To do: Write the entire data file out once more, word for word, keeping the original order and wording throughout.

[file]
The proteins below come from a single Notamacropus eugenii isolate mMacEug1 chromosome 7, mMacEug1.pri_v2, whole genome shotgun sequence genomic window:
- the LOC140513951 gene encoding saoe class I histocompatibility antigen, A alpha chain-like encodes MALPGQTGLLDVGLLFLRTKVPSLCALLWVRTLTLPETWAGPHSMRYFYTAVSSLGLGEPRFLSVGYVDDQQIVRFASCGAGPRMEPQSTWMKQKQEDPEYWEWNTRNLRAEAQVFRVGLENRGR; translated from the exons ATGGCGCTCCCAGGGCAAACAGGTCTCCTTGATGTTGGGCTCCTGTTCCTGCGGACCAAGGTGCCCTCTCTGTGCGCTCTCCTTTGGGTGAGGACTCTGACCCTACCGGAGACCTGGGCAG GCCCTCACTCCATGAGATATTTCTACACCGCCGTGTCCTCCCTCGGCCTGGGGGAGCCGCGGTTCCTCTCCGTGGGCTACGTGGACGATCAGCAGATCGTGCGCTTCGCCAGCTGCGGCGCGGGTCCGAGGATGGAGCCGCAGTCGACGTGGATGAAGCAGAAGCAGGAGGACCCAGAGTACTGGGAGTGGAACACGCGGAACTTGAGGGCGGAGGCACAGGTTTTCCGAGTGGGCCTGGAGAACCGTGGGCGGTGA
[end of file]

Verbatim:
The proteins below come from a single Notamacropus eugenii isolate mMacEug1 chromosome 7, mMacEug1.pri_v2, whole genome shotgun sequence genomic window:
- the LOC140513951 gene encoding saoe class I histocompatibility antigen, A alpha chain-like encodes MALPGQTGLLDVGLLFLRTKVPSLCALLWVRTLTLPETWAGPHSMRYFYTAVSSLGLGEPRFLSVGYVDDQQIVRFASCGAGPRMEPQSTWMKQKQEDPEYWEWNTRNLRAEAQVFRVGLENRGR; translated from the exons ATGGCGCTCCCAGGGCAAACAGGTCTCCTTGATGTTGGGCTCCTGTTCCTGCGGACCAAGGTGCCCTCTCTGTGCGCTCTCCTTTGGGTGAGGACTCTGACCCTACCGGAGACCTGGGCAG GCCCTCACTCCATGAGATATTTCTACACCGCCGTGTCCTCCCTCGGCCTGGGGGAGCCGCGGTTCCTCTCCGTGGGCTACGTGGACGATCAGCAGATCGTGCGCTTCGCCAGCTGCGGCGCGGGTCCGAGGATGGAGCCGCAGTCGACGTGGATGAAGCAGAAGCAGGAGGACCCAGAGTACTGGGAGTGGAACACGCGGAACTTGAGGGCGGAGGCACAGGTTTTCCGAGTGGGCCTGGAGAACCGTGGGCGGTGA